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Comment Re:I feel you... (Score 1) 283

Updating is required to maintain a secure device. I had had the device for just over a year when it updated. The change that Apple made was not the raise the price, they already have corned the market on over pricing their devices, but to make it that older devices do not offer functionality offered to newer devices. This is reasonable. If Google decides to push a software update to a device THEY are responsible for ensuring it works. Devices do not "degrade with upgrades" that is a contradiction of terms. A software update should not be pushed to a device that cannot handle it.

Comment Re:I feel you... (Score 1) 283

You are essentially saying that he can fix the issues pushed onto the device by the developer, in this case Google. Why is that an acceptable "solution?" When Apple did this with the iPhone 3g people very annoyed (rightfully). I got a free upgrade from Apple after complaining about it repeatedly. I can't even find out who I WOULD contact with regards to my 2012 Nexus 7 being so slow. It is fine and daddy to say that a user can make their 3 year old device do amazing new things by rooting and installing other software; telling a user that they can fix issues pushed on them by the developer of software is not. This is one reason why Apple totally hampers older devices at the OS level (e.g. no multi tasking older devices that will get iOS 9).

Comment Re:How could it possibly "work" for 300M people? (Score 1) 281

I think the "large welfare state[s]" are providing a minimum income to their citizenry. This has very much the same effect as a minimum wage in countries where the economy can handle either the high taxes or the increased costs of a higher minimum wage. The conclusions you draw from the two systems you are comparing do not follow from their forms of economy so much as their underlying economic base which existed before the socialization (sorry bad term but you get my drift) of Europe. Basically correlation does not equal causation.

Comment Re:Great idea (Score 1) 220

I know you are using, the now meaningless, quotes around "deadly force" but do tone down the hyperbole. While it seems to be an ill-conceived idea to empower corporations to retaliate against perceived attackers it is not "deadly" in any sense (unless of course it is some other stupid corp who placed life critical equipment on the internet).

Comment Re:Smart (Score 2) 291

You are giving a single data point. Perhaps you should provide a data point further in the past to at least give a slope to your assertion? Here let me help. The effective tax rate on the top 1% has been falling since 1995 while for everyone else it is at a historic low. However it is important to keep in mind that the percent of wealth owned by that 1% has increased dramatically: the ratio of 50th to 99th wealth has gone from 0.024 in 1995 to 0.01 in 2013. In particular the 50% wealth level has DROPPED while the 99% wealth level has almost doubled.

Comment Re:Even U238 isn't radioactive. (Score 1) 242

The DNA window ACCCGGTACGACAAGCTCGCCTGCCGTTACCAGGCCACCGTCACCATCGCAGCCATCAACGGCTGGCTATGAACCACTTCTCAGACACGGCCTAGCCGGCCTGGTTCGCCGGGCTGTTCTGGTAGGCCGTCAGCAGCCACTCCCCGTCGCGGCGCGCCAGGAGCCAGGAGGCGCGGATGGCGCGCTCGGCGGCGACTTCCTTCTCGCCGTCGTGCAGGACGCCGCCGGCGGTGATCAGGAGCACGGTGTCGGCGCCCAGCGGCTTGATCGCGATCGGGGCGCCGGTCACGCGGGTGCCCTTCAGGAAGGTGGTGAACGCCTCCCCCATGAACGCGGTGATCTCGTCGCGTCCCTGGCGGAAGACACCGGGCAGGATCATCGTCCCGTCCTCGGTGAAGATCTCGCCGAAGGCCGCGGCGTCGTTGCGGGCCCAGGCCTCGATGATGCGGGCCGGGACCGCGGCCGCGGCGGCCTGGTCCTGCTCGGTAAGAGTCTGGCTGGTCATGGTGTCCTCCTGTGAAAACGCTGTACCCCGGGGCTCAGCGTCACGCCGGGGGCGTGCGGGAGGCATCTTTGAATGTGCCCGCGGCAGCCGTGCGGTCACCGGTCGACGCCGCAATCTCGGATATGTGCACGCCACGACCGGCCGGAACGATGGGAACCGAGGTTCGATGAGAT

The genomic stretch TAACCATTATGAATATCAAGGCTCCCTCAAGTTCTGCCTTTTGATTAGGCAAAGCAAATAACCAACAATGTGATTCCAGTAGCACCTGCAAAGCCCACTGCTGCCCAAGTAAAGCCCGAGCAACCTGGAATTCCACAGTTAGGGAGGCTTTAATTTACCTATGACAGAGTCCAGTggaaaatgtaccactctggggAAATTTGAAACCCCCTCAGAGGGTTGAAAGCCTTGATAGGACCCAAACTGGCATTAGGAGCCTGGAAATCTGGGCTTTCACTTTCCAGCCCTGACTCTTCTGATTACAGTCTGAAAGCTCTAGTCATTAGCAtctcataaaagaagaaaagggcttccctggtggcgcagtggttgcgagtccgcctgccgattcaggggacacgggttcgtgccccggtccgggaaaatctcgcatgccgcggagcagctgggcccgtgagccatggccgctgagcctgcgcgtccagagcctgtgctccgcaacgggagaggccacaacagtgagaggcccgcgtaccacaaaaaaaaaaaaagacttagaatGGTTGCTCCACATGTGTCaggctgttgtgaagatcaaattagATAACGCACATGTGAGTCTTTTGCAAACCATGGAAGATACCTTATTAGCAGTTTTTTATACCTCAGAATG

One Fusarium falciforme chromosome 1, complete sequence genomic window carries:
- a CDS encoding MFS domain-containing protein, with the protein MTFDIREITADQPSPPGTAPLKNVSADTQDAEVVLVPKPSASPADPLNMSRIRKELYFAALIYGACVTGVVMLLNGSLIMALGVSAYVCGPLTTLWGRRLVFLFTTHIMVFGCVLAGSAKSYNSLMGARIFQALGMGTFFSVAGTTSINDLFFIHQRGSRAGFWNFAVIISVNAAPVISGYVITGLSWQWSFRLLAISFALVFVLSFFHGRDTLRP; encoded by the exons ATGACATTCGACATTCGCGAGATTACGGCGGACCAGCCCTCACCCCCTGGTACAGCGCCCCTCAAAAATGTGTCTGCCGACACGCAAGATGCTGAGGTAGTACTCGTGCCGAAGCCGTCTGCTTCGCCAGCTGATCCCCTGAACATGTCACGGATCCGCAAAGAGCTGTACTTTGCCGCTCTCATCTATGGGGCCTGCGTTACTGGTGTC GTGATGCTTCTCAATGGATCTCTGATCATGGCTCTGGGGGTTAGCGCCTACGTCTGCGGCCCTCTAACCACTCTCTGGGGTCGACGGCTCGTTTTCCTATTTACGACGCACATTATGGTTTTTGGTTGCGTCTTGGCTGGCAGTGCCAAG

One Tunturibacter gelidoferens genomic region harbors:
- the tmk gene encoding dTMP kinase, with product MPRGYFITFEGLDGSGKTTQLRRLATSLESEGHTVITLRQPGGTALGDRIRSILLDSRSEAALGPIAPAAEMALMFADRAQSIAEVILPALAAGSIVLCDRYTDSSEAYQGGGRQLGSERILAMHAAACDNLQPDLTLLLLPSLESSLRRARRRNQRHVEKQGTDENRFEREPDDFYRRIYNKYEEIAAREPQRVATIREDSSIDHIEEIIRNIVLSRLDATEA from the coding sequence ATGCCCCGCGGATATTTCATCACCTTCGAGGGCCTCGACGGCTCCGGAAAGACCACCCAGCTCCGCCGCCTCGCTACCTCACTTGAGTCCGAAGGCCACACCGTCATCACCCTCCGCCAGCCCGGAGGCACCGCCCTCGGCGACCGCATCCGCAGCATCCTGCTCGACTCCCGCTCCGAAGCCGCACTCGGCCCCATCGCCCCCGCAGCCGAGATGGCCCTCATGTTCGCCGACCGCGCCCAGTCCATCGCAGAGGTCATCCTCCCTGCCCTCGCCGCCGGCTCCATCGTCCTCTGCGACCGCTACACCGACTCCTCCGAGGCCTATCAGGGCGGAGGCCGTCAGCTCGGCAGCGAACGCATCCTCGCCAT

I think you misread something. Pu239 synthesis doesn't include beta capture. U239 is unstable and EMITTS a beta similarly for Np239. Beta (electron) capture would lead to a lower atomic number:
P+e^- = N+\nu_e
There used to be a cool webpage where you could traverse all the isotopes and see how they were produced but I can't seem to find it now.

Comment Re:Harbingers? or just early adopters? (Score 1) 300

This is easily testable with whatever dataset they used to do the research. * Come up with a hypothesis based on a subset of your data * Test your hypothesis on the remaining data It seems like they had bunch of data so they could have selected data before the last N choices were made them see how their model predicts what the "Harbingers" would say or not.

Comment Re:Why can't this be the law everywhere? (Score 1) 271

I think that asking a private company (Google) to do the job of the State, keeping records private, is the wrong course of action. If your goal is to have arrest records be private then make the SOURCE of Google's search results remove them, e.g. the state database or historical news reports. It is NOT Google's job to hide these things it is the State's job to make these data private. Now if Google is HOSTING these data then they can be held responsible to remove the, otherwise the State should just go after the sources.

Comment Re:the non-empirical research dollar (Score 1) 364

You do realize that one reason for the current state of affairs is the complete lack of ability to test ANY new theory? The LHC was really only designed to see what we expected to see. If we don't see some things that will be great but it will mean that the Standard Model is pretty much wrong. But we won't be able to test anything else.

It is naive to believe that everything in the world can be optimized my some market solution. If some group isn't producing results it is not always the case that reducing their funding will produce better results (e.g. education and basic science). We have trained many great theoretical physicists in the past 30 years but have invested very little in experiments that are likely to produce that could falsify any modern theory.

There is very little future in being right when your boss is wrong.